Suddenly, Joe Biden is everywhere. Are prospects for a 2016 run improving? (+video)
Vice President Joe Biden is leading the gun-control task force and also recently sealed the fiscal-cliff deal. It's possible that his old-school, backslapping style of politicking may be coming back in vogue.
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Liz Marlantes covers politics for the Monitor and is a regular contributor to the Monitor's political blog, DC Decoder.
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As U.S. News & World Report's Ken Walsh writes: "Americans in recent years have mostly elected Washington outsiders or fresh faces to the presidency, such as Obama, George W. Bush, and Bill Clinton. Being a Washington insider such as Biden no longer has much appeal in either major party."
But the recent health scare and hospitalization of Hillary Rodham Clinton, who's been widely regarded as the Democratic front-runner should she decide to enter the fray (though she's hardly a fresh face, either) has added a touch more uncertainty to the 2016 field. If Mrs. Clinton decides in the end not to run, then it becomes a wide-open race – with Biden's chances to win the nomination as good or better than anyone else's.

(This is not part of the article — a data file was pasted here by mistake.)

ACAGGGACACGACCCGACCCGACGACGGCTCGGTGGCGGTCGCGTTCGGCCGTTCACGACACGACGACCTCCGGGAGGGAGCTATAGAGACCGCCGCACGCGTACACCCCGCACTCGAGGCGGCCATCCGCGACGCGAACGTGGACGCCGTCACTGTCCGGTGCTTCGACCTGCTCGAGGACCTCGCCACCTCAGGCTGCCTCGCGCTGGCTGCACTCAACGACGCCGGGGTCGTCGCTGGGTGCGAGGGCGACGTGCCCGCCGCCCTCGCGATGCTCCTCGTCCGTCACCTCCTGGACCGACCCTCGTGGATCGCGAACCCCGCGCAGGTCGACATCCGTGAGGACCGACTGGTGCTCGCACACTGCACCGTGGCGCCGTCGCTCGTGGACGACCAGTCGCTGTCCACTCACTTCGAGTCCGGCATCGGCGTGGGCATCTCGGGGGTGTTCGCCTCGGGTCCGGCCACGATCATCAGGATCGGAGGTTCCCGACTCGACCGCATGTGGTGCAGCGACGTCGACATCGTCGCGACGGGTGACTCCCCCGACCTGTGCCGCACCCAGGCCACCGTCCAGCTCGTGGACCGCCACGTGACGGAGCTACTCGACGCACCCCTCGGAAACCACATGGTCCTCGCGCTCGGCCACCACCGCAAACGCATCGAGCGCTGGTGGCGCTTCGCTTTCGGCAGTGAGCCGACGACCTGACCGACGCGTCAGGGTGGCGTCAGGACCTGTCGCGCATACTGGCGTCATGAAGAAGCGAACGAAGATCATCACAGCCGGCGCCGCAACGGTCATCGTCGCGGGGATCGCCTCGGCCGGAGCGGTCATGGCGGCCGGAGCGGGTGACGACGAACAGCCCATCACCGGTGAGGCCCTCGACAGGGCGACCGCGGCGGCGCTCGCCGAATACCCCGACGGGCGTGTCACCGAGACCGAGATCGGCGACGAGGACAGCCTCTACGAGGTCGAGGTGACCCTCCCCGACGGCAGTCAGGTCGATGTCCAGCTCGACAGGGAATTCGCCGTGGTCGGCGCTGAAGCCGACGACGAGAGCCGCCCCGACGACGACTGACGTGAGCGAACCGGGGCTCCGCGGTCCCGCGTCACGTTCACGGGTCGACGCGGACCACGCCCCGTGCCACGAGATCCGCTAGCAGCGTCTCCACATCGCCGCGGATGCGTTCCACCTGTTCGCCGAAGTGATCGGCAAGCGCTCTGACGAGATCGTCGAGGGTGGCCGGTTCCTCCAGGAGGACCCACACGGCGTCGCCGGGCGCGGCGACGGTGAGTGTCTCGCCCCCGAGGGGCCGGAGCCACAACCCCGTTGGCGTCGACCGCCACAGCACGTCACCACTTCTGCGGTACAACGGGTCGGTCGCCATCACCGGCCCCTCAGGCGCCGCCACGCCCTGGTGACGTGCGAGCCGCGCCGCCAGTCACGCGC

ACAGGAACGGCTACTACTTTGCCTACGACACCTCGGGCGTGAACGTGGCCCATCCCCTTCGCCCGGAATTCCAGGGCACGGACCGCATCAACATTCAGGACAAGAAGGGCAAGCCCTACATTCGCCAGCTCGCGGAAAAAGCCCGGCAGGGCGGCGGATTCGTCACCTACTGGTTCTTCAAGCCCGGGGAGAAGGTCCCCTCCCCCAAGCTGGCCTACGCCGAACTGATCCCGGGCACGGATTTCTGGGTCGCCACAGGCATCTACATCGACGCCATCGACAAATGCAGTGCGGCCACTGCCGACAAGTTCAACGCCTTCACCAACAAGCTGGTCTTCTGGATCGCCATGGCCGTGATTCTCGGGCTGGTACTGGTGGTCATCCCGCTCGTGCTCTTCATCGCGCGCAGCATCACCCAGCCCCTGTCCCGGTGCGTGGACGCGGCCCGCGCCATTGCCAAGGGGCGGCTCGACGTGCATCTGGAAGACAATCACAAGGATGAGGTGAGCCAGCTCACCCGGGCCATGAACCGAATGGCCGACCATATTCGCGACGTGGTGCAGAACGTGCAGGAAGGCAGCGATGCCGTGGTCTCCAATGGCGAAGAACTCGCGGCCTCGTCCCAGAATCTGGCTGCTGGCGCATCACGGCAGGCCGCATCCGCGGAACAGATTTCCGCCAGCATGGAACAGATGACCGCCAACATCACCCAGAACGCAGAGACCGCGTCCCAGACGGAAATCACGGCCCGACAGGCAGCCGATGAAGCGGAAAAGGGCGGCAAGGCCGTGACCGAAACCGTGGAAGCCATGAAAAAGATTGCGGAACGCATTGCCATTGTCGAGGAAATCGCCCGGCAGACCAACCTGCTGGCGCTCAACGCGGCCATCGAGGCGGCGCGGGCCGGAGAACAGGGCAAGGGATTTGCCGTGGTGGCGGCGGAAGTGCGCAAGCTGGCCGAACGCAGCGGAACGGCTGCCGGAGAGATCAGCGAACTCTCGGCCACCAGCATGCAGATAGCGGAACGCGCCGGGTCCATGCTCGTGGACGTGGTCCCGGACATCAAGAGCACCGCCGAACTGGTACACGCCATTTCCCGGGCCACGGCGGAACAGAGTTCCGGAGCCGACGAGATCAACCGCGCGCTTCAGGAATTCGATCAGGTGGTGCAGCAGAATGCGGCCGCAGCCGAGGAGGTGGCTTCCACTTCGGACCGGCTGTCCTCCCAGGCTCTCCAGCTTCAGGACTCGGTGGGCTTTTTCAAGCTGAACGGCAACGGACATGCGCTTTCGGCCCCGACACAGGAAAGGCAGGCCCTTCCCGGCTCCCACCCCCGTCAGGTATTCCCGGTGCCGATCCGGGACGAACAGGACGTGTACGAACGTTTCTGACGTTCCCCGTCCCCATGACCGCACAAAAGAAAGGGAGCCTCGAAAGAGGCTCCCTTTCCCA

And it's possible that Biden's old-school, backslapping style of politicking may be coming back in vogue – in part because it stands as such a sharp contrast to what has become the chief criticism of his boss: the widespread lament, even from many Democrats, that Mr. Obama is too "aloof," "condescending," and generally too above-it-all to dirty his hands in the Washington mud pit.
That's why the image of Biden as a "closer" is a shrewd one for the veep's aides to circulate now – since it speaks to the general longing for Washington to get things done. Their guy may not be the flashy starting pitcher, as the analogy goes, but he's the one who ultimately wins the game.
It's true that Americans don't like the way Beltway politics are played. But electing someone who's reluctant to join the game can lead to nothing happening at all. With Washington gridlock seeming more and more intractable – even as the challenges facing the nation become more and more pressing – an old-fashioned dealmaker in chief like Biden may seem like just what the country needs.